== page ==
For me, multiple switching between time periods interrupted the flow of the story.
Wade and Ann Mitchell live by a forested mountain in Idaho. Years previously, Wade, with his first wife Jenny and their two young children May and June are out collecting firewood in the forest. For some unknown reason, Jenny commits an act that destroys the family. The story is told mostly from the perspective of Ann, who tries to make sense of what has happened.
“The loose skin of a bloodhound is meant to hold the ground. . . . The heavy ears flopping forward at all times create the walls of the trail, a kind of tunnel and tunnel vision, the tips of the ears stirring up the particles on the ground for the wrinkles to gather and hold.”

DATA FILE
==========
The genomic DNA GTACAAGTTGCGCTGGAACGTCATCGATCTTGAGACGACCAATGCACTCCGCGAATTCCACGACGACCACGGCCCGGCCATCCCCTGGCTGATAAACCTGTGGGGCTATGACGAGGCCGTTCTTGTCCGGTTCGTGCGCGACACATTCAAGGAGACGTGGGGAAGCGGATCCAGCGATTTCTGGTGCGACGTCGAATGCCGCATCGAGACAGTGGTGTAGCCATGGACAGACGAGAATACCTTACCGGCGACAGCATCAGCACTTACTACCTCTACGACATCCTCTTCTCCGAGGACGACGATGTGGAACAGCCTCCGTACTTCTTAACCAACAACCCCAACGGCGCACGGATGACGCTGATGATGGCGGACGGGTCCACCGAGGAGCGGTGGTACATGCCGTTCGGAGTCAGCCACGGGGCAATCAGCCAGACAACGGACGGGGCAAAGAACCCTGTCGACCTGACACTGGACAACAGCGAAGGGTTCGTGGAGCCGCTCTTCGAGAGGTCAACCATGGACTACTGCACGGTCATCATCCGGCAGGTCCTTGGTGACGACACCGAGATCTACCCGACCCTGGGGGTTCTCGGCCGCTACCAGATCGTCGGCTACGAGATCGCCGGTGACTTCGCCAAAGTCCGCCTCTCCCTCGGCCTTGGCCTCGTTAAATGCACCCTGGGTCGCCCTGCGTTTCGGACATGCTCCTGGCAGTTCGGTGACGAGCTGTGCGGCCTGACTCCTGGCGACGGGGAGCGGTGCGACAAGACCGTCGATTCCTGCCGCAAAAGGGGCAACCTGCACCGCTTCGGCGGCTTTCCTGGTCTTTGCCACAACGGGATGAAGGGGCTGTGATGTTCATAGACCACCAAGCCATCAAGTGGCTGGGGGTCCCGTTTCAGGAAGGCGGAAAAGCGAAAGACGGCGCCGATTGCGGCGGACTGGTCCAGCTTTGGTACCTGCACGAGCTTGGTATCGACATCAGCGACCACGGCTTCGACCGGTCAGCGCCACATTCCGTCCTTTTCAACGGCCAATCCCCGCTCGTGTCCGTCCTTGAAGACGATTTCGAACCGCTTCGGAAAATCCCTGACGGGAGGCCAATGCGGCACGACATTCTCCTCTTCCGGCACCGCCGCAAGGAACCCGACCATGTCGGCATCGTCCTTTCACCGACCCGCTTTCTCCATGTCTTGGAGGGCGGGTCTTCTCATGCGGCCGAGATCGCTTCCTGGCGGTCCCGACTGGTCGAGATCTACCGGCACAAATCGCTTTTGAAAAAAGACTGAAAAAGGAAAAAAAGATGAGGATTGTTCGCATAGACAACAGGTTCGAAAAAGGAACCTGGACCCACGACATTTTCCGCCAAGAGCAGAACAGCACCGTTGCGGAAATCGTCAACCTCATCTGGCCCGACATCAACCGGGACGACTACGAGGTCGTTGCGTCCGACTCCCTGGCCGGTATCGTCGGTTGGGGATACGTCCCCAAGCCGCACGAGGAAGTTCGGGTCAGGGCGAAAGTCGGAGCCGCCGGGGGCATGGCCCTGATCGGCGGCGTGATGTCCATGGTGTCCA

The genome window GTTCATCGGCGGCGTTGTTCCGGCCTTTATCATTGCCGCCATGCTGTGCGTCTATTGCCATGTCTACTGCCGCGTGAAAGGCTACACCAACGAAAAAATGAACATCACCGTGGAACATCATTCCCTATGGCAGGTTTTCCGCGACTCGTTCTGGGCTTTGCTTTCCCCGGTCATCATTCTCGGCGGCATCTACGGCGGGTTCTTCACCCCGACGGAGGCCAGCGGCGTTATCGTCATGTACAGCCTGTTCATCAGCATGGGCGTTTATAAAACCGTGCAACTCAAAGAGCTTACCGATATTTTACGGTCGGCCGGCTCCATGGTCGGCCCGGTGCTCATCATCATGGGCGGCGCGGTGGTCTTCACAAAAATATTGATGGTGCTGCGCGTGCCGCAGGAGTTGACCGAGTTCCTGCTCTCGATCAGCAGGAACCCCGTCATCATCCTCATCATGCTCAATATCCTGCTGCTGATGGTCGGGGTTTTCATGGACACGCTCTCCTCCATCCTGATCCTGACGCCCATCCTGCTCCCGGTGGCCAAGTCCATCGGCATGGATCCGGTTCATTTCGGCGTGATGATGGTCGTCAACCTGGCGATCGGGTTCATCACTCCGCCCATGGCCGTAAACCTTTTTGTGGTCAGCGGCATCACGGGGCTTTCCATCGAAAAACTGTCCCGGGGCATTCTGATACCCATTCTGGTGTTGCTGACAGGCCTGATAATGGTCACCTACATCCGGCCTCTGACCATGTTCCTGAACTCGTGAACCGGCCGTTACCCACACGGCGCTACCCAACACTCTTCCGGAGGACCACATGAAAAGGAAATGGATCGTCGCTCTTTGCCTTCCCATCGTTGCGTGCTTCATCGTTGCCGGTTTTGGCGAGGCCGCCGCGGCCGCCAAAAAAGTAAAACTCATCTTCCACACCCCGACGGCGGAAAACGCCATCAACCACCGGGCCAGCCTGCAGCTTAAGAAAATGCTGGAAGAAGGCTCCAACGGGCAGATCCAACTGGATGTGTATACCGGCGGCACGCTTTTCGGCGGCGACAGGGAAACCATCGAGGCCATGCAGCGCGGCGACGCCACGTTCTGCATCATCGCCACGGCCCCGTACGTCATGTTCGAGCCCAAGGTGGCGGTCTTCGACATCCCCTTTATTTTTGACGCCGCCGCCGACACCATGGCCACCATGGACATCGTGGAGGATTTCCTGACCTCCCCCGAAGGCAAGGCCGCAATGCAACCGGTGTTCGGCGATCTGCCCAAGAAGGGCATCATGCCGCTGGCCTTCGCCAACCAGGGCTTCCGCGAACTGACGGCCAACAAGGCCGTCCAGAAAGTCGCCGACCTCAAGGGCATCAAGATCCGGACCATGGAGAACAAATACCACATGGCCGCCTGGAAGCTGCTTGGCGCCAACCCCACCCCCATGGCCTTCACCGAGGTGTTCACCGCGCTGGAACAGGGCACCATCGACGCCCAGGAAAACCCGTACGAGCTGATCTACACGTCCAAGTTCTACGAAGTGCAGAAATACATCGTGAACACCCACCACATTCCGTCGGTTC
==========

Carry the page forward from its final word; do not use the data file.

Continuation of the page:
“Kindness that is nothing special is the rarest and most honest.”~Quotes from “Idaho” by Emily Roskovich
- The Guardian: “In the final third of the novel, telling becomes excessively fragmentary, resembling short stories in a composite novel. At one point I failed to recognise a character and had to return to the beginning to identify him. That I was prepared to do so speaks volumes for the exceptional quality of Ruskovich’s writing.”
- Kirkus: “Ruskovich’s debut opens to the strains of a literary thriller but transforms into a lyrical meditation on memory, loss, and grief in the American West.”
Author: Emily Ruskovich